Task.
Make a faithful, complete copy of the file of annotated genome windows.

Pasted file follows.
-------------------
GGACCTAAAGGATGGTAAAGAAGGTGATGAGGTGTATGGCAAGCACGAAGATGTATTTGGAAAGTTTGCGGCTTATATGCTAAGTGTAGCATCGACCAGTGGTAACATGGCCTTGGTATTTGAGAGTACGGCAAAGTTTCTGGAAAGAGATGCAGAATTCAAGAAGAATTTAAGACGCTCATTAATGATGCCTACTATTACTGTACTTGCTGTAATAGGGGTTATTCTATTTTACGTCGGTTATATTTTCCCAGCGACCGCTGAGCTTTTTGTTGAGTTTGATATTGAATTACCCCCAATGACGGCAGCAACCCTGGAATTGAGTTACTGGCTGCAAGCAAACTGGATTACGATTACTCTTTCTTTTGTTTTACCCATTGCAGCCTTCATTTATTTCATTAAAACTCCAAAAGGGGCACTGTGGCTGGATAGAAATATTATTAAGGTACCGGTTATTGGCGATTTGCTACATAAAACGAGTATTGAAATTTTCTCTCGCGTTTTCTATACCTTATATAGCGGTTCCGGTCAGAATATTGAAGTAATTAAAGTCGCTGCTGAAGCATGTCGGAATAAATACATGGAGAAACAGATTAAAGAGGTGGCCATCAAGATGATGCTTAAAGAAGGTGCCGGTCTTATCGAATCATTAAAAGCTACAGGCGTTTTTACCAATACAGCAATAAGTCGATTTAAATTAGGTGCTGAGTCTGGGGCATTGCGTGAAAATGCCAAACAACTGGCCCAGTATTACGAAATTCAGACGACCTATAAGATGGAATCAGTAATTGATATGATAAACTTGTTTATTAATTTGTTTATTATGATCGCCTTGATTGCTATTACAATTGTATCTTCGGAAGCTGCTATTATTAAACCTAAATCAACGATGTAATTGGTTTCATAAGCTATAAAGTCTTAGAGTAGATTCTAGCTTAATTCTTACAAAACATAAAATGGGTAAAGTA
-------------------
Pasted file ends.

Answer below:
GGACCTAAAGGATGGTAAAGAAGGTGATGAGGTGTATGGCAAGCACGAAGATGTATTTGGAAAGTTTGCGGCTTATATGCTAAGTGTAGCATCGACCAGTGGTAACATGGCCTTGGTATTTGAGAGTACGGCAAAGTTTCTGGAAAGAGATGCAGAATTCAAGAAGAATTTAAGACGCTCATTAATGATGCCTACTATTACTGTACTTGCTGTAATAGGGGTTATTCTATTTTACGTCGGTTATATTTTCCCAGCGACCGCTGAGCTTTTTGTTGAGTTTGATATTGAATTACCCCCAATGACGGCAGCAACCCTGGAATTGAGTTACTGGCTGCAAGCAAACTGGATTACGATTACTCTTTCTTTTGTTTTACCCATTGCAGCCTTCATTTATTTCATTAAAACTCCAAAAGGGGCACTGTGGCTGGATAGAAATATTATTAAGGTACCGGTTATTGGCGATTTGCTACATAAAACGAGTATTGAAATTTTCTCTCGCGTTTTCTATACCTTATATAGCGGTTCCGGTCAGAATATTGAAGTAATTAAAGTCGCTGCTGAAGCATGTCGGAATAAATACATGGAGAAACAGATTAAAGAGGTGGCCATCAAGATGATGCTTAAAGAAGGTGCCGGTCTTATCGAATCATTAAAAGCTACAGGCGTTTTTACCAATACAGCAATAAGTCGATTTAAATTAGGTGCTGAGTCTGGGGCATTGCGTGAAAATGCCAAACAACTGGCCCAGTATTACGAAATTCAGACGACCTATAAGATGGAATCAGTAATTGATATGATAAACTTGTTTATTAATTTGTTTATTATGATCGCCTTGATTGCTATTACAATTGTATCTTCGGAAGCTGCTATTATTAAACCTAAATCAACGATGTAATTGGTTTCATAAGCTATAAAGTCTTAGAGTAGATTCTAGCTTAATTCTTACAAAACATAAAATGGGTAAAGTA